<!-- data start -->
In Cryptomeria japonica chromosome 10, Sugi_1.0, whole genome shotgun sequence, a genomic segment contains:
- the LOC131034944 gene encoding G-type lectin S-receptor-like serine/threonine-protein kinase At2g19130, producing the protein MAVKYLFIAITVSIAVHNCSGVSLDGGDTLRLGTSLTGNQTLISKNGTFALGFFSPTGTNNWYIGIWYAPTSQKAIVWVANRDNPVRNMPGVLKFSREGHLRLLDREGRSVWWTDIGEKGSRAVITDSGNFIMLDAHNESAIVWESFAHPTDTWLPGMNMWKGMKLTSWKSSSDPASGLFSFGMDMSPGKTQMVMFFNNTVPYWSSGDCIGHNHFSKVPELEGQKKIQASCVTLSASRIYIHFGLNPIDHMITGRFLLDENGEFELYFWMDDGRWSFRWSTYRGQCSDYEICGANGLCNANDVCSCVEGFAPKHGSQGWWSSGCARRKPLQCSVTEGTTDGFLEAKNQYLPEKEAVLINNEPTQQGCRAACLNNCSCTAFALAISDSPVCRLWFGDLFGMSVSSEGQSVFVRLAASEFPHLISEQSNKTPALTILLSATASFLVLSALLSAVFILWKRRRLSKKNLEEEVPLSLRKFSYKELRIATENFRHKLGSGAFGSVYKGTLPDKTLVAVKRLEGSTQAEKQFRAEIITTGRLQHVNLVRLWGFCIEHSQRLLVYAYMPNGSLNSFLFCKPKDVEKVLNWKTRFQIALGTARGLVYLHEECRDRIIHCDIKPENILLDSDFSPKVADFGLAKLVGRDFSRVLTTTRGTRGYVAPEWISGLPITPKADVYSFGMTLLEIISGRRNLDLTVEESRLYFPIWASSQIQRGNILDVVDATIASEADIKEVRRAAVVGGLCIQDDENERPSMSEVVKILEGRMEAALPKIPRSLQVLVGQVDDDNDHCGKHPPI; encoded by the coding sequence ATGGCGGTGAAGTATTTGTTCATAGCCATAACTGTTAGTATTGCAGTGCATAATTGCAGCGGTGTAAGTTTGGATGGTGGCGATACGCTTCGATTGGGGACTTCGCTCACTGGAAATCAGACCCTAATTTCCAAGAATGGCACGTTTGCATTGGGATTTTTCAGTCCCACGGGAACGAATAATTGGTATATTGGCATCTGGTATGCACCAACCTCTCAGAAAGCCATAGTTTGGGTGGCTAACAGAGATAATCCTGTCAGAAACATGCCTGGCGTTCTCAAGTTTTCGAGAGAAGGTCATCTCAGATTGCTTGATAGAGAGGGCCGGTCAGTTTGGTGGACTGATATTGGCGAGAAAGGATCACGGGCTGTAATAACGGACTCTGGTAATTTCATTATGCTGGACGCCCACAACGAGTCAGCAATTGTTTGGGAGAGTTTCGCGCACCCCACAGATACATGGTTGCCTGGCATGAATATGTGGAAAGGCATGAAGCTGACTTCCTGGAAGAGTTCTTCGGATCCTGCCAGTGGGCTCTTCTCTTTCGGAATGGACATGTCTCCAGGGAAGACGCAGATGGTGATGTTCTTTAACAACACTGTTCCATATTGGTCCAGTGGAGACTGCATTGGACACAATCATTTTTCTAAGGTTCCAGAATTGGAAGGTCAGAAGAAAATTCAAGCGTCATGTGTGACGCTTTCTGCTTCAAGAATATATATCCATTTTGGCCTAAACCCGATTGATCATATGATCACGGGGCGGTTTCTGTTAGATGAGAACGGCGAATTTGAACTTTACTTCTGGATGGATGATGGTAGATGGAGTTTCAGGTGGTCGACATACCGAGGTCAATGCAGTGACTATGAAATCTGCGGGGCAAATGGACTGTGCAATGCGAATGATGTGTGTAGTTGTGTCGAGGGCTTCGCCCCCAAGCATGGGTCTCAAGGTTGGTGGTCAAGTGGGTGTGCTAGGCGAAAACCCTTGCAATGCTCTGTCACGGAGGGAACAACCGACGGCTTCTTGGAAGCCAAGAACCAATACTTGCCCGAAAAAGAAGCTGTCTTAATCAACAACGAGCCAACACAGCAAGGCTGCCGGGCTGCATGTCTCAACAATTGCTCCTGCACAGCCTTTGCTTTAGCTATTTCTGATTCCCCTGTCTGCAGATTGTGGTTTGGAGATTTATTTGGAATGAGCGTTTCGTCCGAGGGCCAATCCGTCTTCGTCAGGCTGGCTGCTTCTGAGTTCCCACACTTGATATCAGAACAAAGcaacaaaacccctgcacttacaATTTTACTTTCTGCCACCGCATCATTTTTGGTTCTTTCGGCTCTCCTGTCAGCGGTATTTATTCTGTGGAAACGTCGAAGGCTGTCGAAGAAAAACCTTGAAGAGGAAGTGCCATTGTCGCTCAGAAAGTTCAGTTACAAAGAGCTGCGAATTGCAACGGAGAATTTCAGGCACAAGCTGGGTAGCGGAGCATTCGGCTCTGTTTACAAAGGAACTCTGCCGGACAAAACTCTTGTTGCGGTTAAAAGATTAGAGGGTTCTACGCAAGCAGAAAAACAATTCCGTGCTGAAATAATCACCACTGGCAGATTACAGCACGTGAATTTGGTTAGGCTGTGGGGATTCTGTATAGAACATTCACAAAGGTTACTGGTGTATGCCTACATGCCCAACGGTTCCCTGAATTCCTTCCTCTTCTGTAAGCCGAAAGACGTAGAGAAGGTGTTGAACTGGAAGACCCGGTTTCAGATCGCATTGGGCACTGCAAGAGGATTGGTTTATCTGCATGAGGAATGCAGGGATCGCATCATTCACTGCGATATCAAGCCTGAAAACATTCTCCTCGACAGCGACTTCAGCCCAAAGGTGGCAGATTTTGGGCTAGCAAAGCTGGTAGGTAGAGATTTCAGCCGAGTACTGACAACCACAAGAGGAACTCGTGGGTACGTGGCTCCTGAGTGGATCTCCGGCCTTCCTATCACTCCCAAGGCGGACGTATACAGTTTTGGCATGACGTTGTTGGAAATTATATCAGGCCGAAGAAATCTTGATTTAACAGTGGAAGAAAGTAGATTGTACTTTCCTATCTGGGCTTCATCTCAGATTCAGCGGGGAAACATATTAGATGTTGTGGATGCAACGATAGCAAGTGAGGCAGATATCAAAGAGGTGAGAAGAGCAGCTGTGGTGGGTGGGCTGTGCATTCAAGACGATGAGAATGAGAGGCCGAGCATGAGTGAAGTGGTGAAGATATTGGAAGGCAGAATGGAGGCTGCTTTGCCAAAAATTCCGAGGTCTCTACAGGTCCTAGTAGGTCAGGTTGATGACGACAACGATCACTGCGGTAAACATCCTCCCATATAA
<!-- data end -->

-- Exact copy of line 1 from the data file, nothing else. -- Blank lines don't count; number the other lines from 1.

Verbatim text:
In Cryptomeria japonica chromosome 10, Sugi_1.0, whole genome shotgun sequence, a genomic segment contains: